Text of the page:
For over 100 years, Hollywood cinema has created the perfect “villain,” the Native American, as it was called from the early days of Westerns, a genre in which they were exclusively confined. This portrayal became a stereotype and embodied American racism, obscuring the genocide upon which the United States was built. For more than four decades, Westerns glorified the “Manifest Destiny,” the conquest of so-called “wild” lands, regardless of who inhabited them. It wasn’t until the Vietnam War and the protest movements of the 1960s and 70s that a new kind of Western emerged, where Native Americans finally took on a human, real face, and the horrible massacres they endured were finally depicted on screen. “Little Big Man” and “Soldier Blue” were among the revolutionary films of that time in their treatment of “Indians and cowboys.”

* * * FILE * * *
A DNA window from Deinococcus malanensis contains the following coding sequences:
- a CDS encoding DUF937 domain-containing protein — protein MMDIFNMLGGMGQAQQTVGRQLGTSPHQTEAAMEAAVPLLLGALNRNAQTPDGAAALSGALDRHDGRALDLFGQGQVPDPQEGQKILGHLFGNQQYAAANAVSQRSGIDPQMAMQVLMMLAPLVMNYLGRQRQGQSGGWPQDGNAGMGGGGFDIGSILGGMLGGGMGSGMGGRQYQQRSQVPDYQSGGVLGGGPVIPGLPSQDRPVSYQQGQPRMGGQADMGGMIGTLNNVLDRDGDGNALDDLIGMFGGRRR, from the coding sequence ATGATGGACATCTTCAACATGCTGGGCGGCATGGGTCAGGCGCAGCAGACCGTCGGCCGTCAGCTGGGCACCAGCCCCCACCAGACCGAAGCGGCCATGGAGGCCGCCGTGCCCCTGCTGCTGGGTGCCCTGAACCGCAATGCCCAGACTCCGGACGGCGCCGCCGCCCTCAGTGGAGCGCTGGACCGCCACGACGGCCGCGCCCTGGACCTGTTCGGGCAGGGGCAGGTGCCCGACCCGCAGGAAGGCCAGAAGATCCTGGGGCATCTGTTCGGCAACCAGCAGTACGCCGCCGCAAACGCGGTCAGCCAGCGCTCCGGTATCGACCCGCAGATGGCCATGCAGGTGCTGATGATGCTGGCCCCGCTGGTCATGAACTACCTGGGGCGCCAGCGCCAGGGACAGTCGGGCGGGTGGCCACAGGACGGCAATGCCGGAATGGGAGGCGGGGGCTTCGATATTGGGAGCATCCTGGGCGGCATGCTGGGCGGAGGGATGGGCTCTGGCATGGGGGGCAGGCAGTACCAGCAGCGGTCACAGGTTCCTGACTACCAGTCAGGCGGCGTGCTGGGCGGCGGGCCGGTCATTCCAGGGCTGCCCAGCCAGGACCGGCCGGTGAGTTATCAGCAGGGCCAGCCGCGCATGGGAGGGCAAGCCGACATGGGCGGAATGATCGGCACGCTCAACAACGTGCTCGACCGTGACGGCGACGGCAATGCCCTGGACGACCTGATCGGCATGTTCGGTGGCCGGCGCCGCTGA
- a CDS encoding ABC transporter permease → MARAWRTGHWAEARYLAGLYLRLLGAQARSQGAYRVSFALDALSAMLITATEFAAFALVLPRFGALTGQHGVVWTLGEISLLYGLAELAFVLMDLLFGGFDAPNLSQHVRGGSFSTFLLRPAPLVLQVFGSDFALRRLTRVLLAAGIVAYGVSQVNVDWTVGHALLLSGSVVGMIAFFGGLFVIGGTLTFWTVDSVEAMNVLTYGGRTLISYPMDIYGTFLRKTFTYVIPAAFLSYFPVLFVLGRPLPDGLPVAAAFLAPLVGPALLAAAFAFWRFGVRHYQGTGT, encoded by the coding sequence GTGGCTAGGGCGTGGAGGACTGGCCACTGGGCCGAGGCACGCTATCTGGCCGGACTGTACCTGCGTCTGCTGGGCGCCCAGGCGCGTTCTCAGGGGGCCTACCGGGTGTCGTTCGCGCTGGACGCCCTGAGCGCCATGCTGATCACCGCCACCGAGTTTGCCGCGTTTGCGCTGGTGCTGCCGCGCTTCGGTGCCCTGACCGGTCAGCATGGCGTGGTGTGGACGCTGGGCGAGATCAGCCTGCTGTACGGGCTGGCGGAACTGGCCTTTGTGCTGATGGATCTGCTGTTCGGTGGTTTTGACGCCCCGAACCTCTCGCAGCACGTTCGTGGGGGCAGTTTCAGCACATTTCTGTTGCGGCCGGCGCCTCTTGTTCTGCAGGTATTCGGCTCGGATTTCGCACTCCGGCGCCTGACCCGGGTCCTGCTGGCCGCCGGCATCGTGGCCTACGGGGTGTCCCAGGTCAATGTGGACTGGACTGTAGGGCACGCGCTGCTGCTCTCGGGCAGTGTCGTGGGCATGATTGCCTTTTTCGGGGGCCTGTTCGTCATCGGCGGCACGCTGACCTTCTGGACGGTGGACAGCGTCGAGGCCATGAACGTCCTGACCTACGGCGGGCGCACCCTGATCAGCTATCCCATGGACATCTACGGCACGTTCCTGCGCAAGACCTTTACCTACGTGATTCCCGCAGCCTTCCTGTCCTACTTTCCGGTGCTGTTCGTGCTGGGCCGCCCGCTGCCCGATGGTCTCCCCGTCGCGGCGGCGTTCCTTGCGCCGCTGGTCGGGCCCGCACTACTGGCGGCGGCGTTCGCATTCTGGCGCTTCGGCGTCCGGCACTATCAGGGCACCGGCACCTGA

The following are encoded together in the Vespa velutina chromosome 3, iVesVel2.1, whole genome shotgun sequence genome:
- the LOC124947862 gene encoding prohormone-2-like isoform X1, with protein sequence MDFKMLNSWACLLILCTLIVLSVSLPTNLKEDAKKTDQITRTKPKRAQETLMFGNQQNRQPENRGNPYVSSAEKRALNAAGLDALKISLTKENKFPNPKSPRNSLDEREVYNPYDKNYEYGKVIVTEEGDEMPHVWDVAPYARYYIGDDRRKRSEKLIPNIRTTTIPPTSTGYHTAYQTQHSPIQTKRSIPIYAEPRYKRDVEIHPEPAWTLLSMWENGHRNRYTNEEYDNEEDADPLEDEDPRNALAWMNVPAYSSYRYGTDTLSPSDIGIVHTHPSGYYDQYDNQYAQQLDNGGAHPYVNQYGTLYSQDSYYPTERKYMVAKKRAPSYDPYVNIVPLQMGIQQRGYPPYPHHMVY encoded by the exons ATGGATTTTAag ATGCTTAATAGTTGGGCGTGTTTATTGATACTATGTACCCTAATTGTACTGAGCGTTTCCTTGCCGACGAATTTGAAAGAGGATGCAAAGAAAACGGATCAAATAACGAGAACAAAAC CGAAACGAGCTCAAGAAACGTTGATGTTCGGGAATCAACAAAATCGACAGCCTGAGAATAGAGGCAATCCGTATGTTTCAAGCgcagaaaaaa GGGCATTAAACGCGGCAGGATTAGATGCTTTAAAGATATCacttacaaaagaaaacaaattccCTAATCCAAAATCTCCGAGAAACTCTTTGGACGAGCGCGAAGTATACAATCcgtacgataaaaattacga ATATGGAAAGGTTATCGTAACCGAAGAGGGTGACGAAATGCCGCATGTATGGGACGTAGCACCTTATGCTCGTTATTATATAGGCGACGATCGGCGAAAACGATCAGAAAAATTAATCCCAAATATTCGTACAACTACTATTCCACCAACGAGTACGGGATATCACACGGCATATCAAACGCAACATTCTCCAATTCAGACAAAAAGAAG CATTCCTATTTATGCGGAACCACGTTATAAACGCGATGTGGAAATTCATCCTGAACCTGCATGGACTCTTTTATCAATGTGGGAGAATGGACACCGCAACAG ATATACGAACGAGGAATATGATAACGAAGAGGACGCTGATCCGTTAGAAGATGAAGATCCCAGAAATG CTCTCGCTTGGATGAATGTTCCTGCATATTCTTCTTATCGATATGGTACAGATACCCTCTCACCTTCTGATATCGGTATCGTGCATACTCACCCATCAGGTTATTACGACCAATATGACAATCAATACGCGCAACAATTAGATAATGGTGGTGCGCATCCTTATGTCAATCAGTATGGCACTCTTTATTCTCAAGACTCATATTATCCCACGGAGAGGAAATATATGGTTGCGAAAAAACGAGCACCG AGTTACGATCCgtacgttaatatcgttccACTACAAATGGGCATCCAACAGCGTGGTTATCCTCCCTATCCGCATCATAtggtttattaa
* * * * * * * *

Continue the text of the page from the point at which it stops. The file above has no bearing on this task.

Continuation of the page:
In this documentary, only Native Americans have a voice to tell us their story, which intersects with the larger American narrative that cinema has wielded as such an effective propaganda tool.